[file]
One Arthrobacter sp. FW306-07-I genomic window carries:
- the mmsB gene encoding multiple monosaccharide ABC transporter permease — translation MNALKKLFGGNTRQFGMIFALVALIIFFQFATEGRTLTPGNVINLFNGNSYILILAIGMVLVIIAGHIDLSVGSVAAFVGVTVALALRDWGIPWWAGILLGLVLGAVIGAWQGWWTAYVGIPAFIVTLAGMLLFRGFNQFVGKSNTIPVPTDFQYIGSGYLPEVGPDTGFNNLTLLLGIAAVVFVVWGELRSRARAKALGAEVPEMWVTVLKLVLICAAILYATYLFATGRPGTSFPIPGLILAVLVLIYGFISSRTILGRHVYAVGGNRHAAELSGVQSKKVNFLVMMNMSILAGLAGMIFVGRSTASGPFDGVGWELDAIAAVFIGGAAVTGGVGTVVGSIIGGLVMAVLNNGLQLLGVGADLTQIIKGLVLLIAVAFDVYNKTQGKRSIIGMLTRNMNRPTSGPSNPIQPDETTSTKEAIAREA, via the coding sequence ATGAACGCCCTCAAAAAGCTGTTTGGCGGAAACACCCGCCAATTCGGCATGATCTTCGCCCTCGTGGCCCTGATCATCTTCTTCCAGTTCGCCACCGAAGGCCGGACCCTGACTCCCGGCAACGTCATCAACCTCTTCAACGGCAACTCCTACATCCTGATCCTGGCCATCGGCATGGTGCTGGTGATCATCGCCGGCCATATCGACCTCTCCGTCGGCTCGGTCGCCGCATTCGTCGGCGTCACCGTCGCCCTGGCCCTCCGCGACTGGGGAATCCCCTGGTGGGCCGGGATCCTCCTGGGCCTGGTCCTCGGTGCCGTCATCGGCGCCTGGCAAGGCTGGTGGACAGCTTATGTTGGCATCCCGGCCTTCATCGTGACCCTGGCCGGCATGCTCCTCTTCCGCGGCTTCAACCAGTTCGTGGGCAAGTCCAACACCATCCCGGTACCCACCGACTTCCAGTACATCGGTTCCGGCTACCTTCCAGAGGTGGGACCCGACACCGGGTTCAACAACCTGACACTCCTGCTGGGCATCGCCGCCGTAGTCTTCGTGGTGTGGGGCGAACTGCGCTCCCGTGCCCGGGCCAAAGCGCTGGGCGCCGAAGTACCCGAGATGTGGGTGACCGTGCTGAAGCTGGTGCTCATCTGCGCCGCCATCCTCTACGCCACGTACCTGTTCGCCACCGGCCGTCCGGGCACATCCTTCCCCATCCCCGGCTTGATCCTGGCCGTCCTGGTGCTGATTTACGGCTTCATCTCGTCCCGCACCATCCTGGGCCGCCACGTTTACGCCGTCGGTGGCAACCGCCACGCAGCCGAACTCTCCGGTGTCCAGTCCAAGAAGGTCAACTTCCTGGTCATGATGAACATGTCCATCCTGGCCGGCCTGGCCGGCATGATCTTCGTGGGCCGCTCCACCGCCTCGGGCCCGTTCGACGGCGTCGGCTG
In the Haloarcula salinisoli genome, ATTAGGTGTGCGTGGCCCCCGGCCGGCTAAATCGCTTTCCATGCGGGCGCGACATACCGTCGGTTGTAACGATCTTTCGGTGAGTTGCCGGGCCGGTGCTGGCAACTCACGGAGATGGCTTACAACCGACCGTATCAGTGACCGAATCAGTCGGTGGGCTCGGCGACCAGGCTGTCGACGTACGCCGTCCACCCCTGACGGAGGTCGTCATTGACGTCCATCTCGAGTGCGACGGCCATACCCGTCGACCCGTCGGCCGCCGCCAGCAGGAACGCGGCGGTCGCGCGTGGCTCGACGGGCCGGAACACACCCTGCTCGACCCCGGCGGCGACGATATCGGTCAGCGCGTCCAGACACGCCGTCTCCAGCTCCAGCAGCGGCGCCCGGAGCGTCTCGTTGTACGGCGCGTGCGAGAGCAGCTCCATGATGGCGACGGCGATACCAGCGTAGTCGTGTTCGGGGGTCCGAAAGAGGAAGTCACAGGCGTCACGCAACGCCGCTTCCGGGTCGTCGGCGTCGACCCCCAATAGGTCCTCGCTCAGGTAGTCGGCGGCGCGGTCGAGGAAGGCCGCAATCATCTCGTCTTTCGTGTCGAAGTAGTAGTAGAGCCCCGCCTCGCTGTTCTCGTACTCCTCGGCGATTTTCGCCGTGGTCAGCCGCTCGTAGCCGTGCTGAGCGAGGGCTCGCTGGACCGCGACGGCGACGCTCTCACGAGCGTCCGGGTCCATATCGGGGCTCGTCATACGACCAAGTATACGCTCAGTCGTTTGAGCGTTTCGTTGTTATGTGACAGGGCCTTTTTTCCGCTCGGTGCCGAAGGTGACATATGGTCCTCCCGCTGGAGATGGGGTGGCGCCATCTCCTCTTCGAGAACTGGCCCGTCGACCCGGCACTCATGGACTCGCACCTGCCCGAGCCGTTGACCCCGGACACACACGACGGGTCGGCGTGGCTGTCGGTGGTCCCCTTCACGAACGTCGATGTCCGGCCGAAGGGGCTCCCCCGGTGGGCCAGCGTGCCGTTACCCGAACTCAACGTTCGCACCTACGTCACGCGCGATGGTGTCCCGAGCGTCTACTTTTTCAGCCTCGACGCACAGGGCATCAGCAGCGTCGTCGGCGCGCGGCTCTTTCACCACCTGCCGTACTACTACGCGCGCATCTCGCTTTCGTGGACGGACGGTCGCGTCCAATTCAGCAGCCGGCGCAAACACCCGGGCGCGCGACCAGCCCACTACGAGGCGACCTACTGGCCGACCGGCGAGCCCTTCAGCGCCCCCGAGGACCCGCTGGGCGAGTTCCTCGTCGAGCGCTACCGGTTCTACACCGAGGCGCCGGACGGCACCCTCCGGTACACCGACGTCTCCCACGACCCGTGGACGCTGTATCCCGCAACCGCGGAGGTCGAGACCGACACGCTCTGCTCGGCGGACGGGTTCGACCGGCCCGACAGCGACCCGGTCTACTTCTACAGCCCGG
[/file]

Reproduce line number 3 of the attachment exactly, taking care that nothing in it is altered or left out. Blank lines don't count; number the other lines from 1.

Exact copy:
In the Haloarcula salinisoli genome, ATTAGGTGTGCGTGGCCCCCGGCCGGCTAAATCGCTTTCCATGCGGGCGCGACATACCGTCGGTTGTAACGATCTTTCGGTGAGTTGCCGGGCCGGTGCTGGCAACTCACGGAGATGGCTTACAACCGACCGTATCAGTGACCGAATCAGTCGGTGGGCTCGGCGACCAGGCTGTCGACGTACGCCGTCCACCCCTGACGGAGGTCGTCATTGACGTCCATCTCGAGTGCGACGGCCATACCCGTCGACCCGTCGGCCGCCGCCAGCAGGAACGCGGCGGTCGCGCGTGGCTCGACGGGCCGGAACACACCCTGCTCGACCCCGGCGGCGACGATATCGGTCAGCGCGTCCAGACACGCCGTCTCCAGCTCCAGCAGCGGCGCCCGGAGCGTCTCGTTGTACGGCGCGTGCGAGAGCAGCTCCATGATGGCGACGGCGATACCAGCGTAGTCGTGTTCGGGGGTCCGAAAGAGGAAGTCACAGGCGTCACGCAACGCCGCTTCCGGGTCGTCGGCGTCGACCCCCAATAGGTCCTCGCTCAGGTAGTCGGCGGCGCGGTCGAGGAAGGCCGCAATCATCTCGTCTTTCGTGTCGAAGTAGTAGTAGAGCCCCGCCTCGCTGTTCTCGTACTCCTCGGCGATTTTCGCCGTGGTCAGCCGCTCGTAGCCGTGCTGAGCGAGGGCTCGCTGGACCGCGACGGCGACGCTCTCACGAGCGTCCGGGTCCATATCGGGGCTCGTCATACGACCAAGTATACGCTCAGTCGTTTGAGCGTTTCGTTGTTATGTGACAGGGCCTTTTTTCCGCTCGGTGCCGAAGGTGACATATGGTCCTCCCGCTGGAGATGGGGTGGCGCCATCTCCTCTTCGAGAACTGGCCCGTCGACCCGGCACTCATGGACTCGCACCTGCCCGAGCCGTTGACCCCGGACACACACGACGGGTCGGCGTGGCTGTCGGTGGTCCCCTTCACGAACGTCGATGTCCGGCCGAAGGGGCTCCCCCGGTGGGCCAGCGTGCCGTTACCCGAACTCAACGTTCGCACCTACGTCACGCGCGATGGTGTCCCGAGCGTCTACTTTTTCAGCCTCGACGCACAGGGCATCAGCAGCGTCGTCGGCGCGCGGCTCTTTCACCACCTGCCGTACTACTACGCGCGCATCTCGCTTTCGTGGACGGACGGTCGCGTCCAATTCAGCAGCCGGCGCAAACACCCGGGCGCGCGACCAGCCCACTACGAGGCGACCTACTGGCCGACCGGCGAGCCCTTCAGCGCCCCCGAGGACCCGCTGGGCGAGTTCCTCGTCGAGCGCTACCGGTTCTACACCGAGGCGCCGGACGGCACCCTCCGGTACACCGACGTCTCCCACGACCCGTGGACGCTGTATCCCGCAACCGCGGAGGTCGAGACCGACACGCTCTGCTCGGCGGACGGGTTCGACCGGCCCGACAGCGACCCGGTCTACTTCTACAGCCCGG